Academic journal article Journal of Mental Health Counseling

Multicultural Counseling Competencies = Ethical Practice

Academic journal article Journal of Mental Health Counseling

Multicultural Counseling Competencies = Ethical Practice

Article excerpt

The adoption of the Competencies is indicative of ethical and culturally responsive practices. Historical marginalization based on ethnic, racial, cultural, and socioeconomic differences and scientific racism have adversely affected the mental health professions and clients deserving of services. A rationale for the adoption of the Competencies is articulated based on existing research and examples of application of the Competencies. Rebuttals are made to criticisms about the Competencies by Weinrach and Thomas (2002). Viewing the Competencies as a living document indicates their future evolution as a set of culturally universal and culturally relative guidelines for the mental health professions.


Unfortunately, it is often easier to ignore, dismiss, reject, and even hurt one another rather than engage in constructive confrontation" (hooks, 2000, p viii). The sentiments of bell hooks, a feminist writer and multicultural advocate, are relevant to our invited response to Weinrach and Thomas (2002). We thank them for the opportunity to engage in respectful and candid discourse, and to write in support of the Competencies developed by the Association of Multicultural Counseling and Development (AMCD). For the record, there are 31 Competency statements and 119 Explanatory Statements articulated in the published document Operationalization of the Multicultural Counseling Competencies (Arredondo et al., 1996). The latter is an expansion of the first AMCD Competencies document (Sue, Arredondo, & McDavis, 1992), although the 31 statements remain the same. The focus in both documents is on interpersonal interactions, primarily through clinical practice, and less so on specifics of training, research, assessment, and organizational development.

In the spirit of informed dialogue, this commentary in support of the Competencies proposes to correct inaccuracies and dispel misrepresentations of the Competencies found specifically in the article by Weinrach and Thomas (2002) as well as to acknowledge points of agreement. This goal will be accomplished by reviewing the historical context for the Competencies and the need to address race explicitly; clarifying the intent and inclusiveness of the Dimensions of Personal Identity Model (DPI); addressing concerns about mandating the Competencies in addition to the ethical codes; and articulating future directions for the Competencies.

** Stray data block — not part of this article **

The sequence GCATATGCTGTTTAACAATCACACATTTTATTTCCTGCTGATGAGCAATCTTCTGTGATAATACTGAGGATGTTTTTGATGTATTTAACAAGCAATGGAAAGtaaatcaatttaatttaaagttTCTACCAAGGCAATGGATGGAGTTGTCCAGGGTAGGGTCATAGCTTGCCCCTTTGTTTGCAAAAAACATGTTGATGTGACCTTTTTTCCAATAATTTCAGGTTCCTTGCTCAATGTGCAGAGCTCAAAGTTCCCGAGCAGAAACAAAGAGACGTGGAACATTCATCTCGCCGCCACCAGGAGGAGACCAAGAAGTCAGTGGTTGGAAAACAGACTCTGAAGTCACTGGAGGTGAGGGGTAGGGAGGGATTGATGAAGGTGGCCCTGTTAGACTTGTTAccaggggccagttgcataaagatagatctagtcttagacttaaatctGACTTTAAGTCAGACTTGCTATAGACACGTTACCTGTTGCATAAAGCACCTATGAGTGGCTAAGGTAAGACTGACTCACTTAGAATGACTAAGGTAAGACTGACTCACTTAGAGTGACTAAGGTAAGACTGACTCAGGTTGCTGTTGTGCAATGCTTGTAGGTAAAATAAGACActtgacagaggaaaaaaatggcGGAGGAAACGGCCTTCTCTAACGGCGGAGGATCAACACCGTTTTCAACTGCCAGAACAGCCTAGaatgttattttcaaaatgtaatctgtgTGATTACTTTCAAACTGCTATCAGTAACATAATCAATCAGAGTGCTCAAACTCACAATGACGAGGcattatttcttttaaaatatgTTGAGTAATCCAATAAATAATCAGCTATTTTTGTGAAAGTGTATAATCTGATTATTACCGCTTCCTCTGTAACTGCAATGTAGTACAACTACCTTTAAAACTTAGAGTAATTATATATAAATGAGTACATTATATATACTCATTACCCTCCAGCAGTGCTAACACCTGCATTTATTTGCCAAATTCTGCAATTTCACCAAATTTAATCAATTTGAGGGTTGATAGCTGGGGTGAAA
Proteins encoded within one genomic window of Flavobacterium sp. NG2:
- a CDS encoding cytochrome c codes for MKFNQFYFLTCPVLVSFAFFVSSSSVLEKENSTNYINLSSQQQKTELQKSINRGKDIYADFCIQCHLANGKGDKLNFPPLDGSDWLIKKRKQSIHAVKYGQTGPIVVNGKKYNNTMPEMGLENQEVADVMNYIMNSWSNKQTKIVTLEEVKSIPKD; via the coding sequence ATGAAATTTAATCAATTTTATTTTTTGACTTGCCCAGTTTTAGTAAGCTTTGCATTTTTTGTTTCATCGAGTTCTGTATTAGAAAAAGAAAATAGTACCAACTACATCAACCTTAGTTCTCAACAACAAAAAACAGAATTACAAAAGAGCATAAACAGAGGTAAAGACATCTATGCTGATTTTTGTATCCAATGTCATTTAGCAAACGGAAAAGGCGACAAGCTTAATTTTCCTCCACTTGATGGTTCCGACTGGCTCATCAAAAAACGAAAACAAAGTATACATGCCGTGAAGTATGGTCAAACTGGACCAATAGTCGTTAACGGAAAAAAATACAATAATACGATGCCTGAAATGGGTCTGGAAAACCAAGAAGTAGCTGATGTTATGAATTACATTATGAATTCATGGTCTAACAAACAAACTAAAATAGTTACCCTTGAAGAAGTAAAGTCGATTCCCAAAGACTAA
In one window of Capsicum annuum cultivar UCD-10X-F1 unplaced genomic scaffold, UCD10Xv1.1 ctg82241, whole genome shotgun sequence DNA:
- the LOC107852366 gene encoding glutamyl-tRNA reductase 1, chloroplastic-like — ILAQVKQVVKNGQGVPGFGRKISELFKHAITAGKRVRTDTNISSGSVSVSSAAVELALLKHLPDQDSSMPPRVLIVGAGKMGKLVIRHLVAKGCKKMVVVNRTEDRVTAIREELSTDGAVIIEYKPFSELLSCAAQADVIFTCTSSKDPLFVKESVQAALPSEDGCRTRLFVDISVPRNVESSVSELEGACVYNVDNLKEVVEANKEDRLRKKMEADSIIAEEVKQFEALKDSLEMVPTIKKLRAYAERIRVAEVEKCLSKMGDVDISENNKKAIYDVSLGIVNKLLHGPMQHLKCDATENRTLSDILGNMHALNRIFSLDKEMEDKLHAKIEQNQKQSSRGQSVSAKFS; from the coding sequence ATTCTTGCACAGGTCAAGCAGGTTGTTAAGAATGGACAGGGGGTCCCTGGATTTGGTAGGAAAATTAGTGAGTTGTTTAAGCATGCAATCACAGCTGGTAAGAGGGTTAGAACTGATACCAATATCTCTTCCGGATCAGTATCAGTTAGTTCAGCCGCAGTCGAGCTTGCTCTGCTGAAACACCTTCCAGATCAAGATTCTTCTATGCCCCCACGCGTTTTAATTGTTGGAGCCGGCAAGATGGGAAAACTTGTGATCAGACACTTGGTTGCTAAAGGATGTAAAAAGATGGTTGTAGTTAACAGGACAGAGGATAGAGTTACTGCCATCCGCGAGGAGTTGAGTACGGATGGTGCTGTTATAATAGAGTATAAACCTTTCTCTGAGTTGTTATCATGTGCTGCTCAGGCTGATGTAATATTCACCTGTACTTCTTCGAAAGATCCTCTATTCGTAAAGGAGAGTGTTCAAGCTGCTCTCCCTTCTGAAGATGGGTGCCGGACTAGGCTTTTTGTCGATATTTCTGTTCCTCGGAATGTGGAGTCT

The Association of Multicultural Counseling and Development (AMCD), established in 1972, is based on principles of inclusion. Its founders recognized the breadth of humanity and specified in the mission statement that the organization would be multicultural, inclusive of persons of different ethnic, racial, and national heritage. They also appreciated the necessity of promoting the initial gains of the Civil Rights movement through professional associations including their umbrella organization, the American Counseling Association. Because of practices of exclusion of ethnic/racial minorities in professional activities, the Association of Non-White Concerns (ANWC), now AMCD, came into existence (Arredondo, 2003).

Through the early 1980s, counseling texts, research studies, and clinical training rendered ethnic-racial minorities invisible or conceptualized them from a genetically or culturally deficient approach (Jensen, 1969; Riessman, 1962). Scholars engaged in scientific racism contended the inferiority of Black persons in particular. More recently, in The Bell Curve: Intelligence and Class Structure in American Life, Hernstein and Murray (1994) argued that intelligence is inherited and that there is a correlation between race and intellect. Thus, it became imperative for AMCD to assume a leadership role to assist the mental health professions in recognizing the assets of culture, ethnicity, race, and other social identities as indelible dimensions of every human being, and to address concerns about ethical practice. …

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